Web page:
Another census error and citation question!

 
 
 
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zadygirl
zadygirl's picture
Another census error and citation question!

While working on my ProGen Evidence Analysis assignment I have uncovered an error on one of the census records I'm using and now have no idea how to do my final citation. 

This started with a 1900 census for my person in the report. He was enumerated twice in 1900. Once in Craven County, NC on 7 Jun 1900 and then on the 20th of Jun 1900 in Pasquotank County, NC. My research has already led me to know it's the same person so that isn't the issue. As I was writing up my analysis I realized that even though Ancestry had labeled this census to be in Pasquotank County, the record stated Pamlico County. I'm excited because this makes more sense but it's short lived when I realize what a mess has been made of the film.

I checked several of the neighbors in the 1910 census and they all showed up in Pamlico County not Pasquotank. Next, I checked the Family Search website and found the same issue.

A little more trial and error searching and I think I've figured out what might have happened. I went back to Ancestry did a search in the Catalog instead of a general search. I narrowed the search to 1900>Pamlico>District 5 and found a different film beginning on June 1st with penned sheet 1-A. All other information matches my original film. I went through page-by-page until the last one and the film ends on penned sheet 14-A. The next reel jumps to Pasquotank County. My guy isn't there because he's on penned sheet 16-A!

I went back to the orignal film I started with that states Pasquotank County but is really Pamlico County and sure enough it startes with penned page 14-B! A few more pages and there's my man! I suppose somewhere in the digitizing process this end piece of the reel became detached and then stuck in Pasquotank County. 

There is no problem doing the analysis and write up but I have absolutely no idea how to begin to write this kind of citation. I'm not even sure how to ask all the questions I feel there must be to even ask for help but help is what I need! Please!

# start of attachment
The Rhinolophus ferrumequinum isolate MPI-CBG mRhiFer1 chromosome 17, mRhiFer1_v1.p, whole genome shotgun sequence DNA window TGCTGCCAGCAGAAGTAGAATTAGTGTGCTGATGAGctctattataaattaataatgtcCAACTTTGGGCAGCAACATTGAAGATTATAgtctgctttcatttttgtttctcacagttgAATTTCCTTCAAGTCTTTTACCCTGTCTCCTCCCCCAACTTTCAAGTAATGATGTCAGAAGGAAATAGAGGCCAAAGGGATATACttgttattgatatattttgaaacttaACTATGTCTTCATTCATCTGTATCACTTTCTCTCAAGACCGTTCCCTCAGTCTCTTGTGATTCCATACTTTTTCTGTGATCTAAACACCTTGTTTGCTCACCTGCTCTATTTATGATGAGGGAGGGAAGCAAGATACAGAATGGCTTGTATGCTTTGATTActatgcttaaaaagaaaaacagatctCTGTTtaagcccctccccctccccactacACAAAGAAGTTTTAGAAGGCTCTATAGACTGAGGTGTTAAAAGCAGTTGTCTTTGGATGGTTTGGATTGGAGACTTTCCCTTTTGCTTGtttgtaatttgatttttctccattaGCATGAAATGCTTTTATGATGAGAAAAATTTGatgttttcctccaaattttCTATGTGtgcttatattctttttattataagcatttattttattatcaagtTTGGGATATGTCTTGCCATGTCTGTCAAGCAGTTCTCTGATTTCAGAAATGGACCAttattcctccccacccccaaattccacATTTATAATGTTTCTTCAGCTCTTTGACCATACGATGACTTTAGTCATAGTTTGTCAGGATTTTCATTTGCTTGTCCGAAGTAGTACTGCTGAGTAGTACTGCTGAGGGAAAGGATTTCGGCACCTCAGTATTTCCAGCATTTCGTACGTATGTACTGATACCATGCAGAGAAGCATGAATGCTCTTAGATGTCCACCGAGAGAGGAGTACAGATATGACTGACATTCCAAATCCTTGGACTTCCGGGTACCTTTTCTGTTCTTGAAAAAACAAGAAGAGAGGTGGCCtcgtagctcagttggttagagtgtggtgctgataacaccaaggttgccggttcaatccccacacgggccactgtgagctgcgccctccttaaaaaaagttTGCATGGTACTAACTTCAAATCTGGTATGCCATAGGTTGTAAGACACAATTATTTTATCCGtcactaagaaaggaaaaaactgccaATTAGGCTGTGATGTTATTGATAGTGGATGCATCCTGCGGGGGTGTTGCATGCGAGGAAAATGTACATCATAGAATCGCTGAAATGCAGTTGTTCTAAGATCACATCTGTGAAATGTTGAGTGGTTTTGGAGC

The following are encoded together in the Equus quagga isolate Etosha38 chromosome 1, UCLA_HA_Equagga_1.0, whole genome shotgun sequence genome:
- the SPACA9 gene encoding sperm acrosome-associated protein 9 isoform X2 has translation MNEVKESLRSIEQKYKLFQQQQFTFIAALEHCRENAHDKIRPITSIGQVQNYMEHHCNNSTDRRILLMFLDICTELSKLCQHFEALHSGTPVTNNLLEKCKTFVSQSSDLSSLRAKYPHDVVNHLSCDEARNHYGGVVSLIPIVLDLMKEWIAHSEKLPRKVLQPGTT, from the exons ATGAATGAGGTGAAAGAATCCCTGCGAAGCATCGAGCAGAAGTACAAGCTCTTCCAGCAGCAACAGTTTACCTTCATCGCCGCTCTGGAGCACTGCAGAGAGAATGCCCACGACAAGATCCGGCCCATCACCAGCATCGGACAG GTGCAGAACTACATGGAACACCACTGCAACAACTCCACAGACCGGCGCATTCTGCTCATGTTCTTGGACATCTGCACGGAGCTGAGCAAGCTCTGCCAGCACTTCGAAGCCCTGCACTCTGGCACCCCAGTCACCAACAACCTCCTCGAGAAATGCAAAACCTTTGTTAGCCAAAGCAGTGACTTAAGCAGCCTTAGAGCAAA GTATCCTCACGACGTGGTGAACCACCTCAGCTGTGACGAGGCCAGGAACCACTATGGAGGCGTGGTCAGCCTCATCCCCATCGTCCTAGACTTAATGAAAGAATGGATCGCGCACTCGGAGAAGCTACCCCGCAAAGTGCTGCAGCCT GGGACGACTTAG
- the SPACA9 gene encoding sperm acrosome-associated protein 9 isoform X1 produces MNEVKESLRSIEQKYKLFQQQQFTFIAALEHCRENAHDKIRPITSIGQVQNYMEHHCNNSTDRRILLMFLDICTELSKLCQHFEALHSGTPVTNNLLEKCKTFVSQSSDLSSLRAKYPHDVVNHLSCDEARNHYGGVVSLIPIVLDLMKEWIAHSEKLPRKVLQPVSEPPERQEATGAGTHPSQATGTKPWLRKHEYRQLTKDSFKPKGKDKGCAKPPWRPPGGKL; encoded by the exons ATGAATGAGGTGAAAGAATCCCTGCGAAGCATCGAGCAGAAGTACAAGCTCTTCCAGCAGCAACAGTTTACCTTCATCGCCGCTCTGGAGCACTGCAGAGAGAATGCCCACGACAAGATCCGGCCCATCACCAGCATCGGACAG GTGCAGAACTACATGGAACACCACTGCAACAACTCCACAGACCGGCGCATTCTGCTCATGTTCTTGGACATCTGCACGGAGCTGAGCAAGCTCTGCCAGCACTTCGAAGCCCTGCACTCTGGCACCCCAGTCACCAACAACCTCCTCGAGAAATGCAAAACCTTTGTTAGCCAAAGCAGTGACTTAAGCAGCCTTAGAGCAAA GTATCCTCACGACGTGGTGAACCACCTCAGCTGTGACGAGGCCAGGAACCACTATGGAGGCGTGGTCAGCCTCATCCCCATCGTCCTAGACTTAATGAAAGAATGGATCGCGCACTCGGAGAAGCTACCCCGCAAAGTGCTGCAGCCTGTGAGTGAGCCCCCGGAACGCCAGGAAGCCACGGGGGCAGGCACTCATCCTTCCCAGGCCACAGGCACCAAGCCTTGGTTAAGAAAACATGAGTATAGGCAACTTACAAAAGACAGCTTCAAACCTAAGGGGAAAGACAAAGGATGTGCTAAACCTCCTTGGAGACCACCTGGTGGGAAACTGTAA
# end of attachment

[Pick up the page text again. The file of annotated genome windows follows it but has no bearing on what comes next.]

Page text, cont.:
Thank you,

Jeri Satterwhite-Dearing

zadygirl
zadygirl's picture

Good morning,

I've been reading through the Quick Lessons again this morning. QL 12: Chasing an Online Record into it's Rabbit Hole seems to address my initial question. Although the record is on Ancestry and Family Search with the same problem does this then lead me back to NARA? 

Is my first layer the original record I'm looking at and as you explain in GL 12, the second layer is the website where I found the record? I think so, but the third layer or more layers seem to be needed to explain the disconnect of the 2 parts of the record. 

I'll keep reading!

Jeri

EE
EE's picture

Ah, another tangled web tediously untangled by an attentive researcher—to the benefit of everyone who uses that record hereafter.

As you suggest in your last paragraph, the first layer of the citation identifies the census record you are eyeballing. The second layer identifies the website that is providing the image.

And then the issue gets complicated. As with Tom's question earlier this week (https://www.evidenceexplained.com/content/error-census), the difficult part is not the actual citation. It's writing the little "proof argument" you need to add, the one in which you discuss the evidence that leads you to conclude the provider has misidentified the source.